Detweiler (Dettweiler, Dittwyler, Dettwiler) family

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Detweiler is a Swiss Mennonite family name found widely in South Germany and in North America. The family is famous in South Germany for its agricultural achievements. The Dettweilers, who had followed Hans Reist in the division of 1693, settled first in Alsace. Elias Detweiler (b. 1735) was elder and preacher of the Schafbusch congregation. One branch of the family settled in Bavaria in 1818 and as of 1956, was still living there. Elias, Jr., was the first elder and preacher of the Eichstock congregation near Munich. The family of Johannes Dettweiler (b. 1738), the brother of Elias, Sr., settled in Rhenish Hesse. J.N. Schwerz attributes the introduction of gypsum as fertilizer (Düngergips) in Palatine agriculture to Dettweiler.

Johannes Dettweiler's son Christian (1765-1838) was a particularly successful farmer and agricultural pioneer. He did much of his exceptionally fine work on the Wintersheim estate, Oppenheim district, in Rheinhessen. Christian Detweiler's brother Jakob (b. 1769) was a farmer in Kindenheim, the birthplace of Christian. Christian's three sons, Johann, Peter, and Samuel, were also well-known. Samuel became mayor of Wintersheim, and the office was still in the family in 1921. Peter's son Christian (1831-93), the oldest of the five children, made a contribution to scientific dairying in Hesse. Christian also introduced goats to Hesse, securing the best stock from Switzerland and founding the first Goat Association. Jean, the brother of Christian Dettweiler (1831-93), was a mayor, president of agricultural associations, and was especially active in the milk industry.

August Dettweiler (1839-1912) and his brother Heinrich (1840-1912) together managed a large estate, which had passed into the possession of the Dettweiler family in 1868. These Dettweiler brothers set an example of scientific farming, especially in the transition from extensive to intensive agriculture. Peter's third son, also named Peter (d. 1904), was a physician and a leader in German medical research. Dr. Dettweiler was a pioneer in the successful treatment of pulmonary tuberculosis, demonstrating that it was possible to treat the disease in various climates and locations, rather than in just a few. He is called the "father of the therapeutic institutional movement (Heilstättenbewegung)." He was also an army doctor in the wars of 1864, 1866, and 1870.

Another Peter Detweiler (1856-1907) was a classical philologian and professor at the university of Giessen, later a prominent councilor in the Hessian government, and finally manager of the Freytag publishing house in Leipzig.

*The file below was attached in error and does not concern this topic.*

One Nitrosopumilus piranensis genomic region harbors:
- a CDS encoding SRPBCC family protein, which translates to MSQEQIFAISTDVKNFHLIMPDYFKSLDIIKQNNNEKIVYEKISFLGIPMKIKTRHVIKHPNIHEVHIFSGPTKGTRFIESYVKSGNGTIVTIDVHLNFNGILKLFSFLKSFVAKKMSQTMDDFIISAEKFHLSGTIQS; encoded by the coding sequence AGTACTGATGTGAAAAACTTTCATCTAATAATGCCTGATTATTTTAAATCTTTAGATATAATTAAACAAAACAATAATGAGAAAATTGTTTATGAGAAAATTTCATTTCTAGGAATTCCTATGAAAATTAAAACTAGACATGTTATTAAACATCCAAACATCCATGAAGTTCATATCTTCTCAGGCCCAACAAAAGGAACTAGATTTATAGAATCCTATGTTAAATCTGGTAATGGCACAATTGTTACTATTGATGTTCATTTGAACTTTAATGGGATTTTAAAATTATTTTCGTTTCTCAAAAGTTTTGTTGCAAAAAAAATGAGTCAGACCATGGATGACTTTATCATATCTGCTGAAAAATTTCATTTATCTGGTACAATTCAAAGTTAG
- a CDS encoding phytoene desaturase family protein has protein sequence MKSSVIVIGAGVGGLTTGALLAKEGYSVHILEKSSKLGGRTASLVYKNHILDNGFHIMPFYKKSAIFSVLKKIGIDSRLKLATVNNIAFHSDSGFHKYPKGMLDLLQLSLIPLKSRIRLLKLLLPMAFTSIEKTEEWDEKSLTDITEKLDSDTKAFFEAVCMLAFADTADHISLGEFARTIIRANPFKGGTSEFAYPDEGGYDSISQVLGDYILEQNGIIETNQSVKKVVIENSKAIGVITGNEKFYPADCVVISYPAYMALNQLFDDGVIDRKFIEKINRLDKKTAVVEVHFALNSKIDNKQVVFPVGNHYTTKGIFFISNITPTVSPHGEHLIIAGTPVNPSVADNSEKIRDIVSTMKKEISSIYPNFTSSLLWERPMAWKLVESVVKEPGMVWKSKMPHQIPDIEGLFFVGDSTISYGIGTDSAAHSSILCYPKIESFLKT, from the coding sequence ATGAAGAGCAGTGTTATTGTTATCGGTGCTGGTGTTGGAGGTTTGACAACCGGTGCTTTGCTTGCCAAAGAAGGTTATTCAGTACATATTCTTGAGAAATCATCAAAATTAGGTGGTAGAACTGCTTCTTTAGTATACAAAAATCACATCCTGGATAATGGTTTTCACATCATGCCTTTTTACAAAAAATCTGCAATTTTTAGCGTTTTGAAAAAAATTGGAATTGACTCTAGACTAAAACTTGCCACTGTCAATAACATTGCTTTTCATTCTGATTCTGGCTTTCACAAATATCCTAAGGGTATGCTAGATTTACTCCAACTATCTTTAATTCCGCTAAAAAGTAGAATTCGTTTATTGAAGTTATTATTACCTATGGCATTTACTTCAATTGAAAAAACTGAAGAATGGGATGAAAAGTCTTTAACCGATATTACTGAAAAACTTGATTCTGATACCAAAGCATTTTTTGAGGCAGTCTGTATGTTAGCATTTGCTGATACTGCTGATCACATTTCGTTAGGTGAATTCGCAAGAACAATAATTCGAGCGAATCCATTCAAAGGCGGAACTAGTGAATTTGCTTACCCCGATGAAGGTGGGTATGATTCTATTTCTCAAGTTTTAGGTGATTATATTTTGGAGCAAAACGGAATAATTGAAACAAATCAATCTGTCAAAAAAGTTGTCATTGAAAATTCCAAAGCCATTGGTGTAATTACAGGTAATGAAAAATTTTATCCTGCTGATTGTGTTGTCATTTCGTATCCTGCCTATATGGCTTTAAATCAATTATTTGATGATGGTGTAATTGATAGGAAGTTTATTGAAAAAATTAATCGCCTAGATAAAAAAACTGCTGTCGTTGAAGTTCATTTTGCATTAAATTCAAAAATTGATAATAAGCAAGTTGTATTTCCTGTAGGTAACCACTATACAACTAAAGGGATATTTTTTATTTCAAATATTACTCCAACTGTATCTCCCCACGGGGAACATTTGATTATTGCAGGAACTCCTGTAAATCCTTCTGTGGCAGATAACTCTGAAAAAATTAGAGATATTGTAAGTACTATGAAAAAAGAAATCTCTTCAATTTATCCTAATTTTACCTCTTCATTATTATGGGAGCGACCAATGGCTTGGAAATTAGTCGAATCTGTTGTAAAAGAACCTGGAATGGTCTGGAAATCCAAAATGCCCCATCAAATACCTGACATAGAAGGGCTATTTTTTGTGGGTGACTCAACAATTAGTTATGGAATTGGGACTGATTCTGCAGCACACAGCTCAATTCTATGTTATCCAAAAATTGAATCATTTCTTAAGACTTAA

In North America many Detweilers have been found in the Franconia Conference in easternmost Pennsylvania north of Philadelphia, as well as in other areas, such as Ontario and Ohio, to which the Pennsylvania Mennonites immigrated. Among those who served in the ministry are Jacob Detweiler (1778-1858) of Ontario, Bishop Samuel D. Detweiler (1841-1917) of the Franconia Conference, Bishop Samuel H. Detweiler (1855-1923) of Kansas, and I.R. Detweiler (1873-1946), a pioneer Mennonite missionary to India as well as an educator in North America, and for a time Acting President of Goshen College. William G. Detweiler (1903-1956) of Orrville, Ohio, was the Mennonite Church (MC) radio preacher of "The Calvary Hour."


On the European Dettweilers see the article by Ernst Correll, together with the literary sources in his footnotes, in Christian Hege and Christian Neff, eds., Mennonitisches Lexikon I. Frankfurt and Weierhof, 1913: 416-19.

For the American Detweilers, see Daniel Kauffman, Mennonite Cyclopedic Dictionary. Scottdale, Pa.: Mennonite Publishing House, 1937L 79f.

Author(s) Ernst H. Correll
John C. Wenger
Date Published 1956

Cite This Article

MLA style

Correll, Ernst H. and John C. Wenger. "Detweiler (Dettweiler, Dittwyler, Dettwiler) family." Global Anabaptist Mennonite Encyclopedia Online. 1956. Web. 21 Apr 2024.,_Dittwyler,_Dettwiler)_family&oldid=119530.

APA style

Correll, Ernst H. and John C. Wenger. (1956). Detweiler (Dettweiler, Dittwyler, Dettwiler) family. Global Anabaptist Mennonite Encyclopedia Online. Retrieved 21 April 2024, from,_Dittwyler,_Dettwiler)_family&oldid=119530.


Adapted by permission of Herald Press, Harrisonburg, Virginia, from Mennonite Encyclopedia, Vol. 2, p. 40. All rights reserved.

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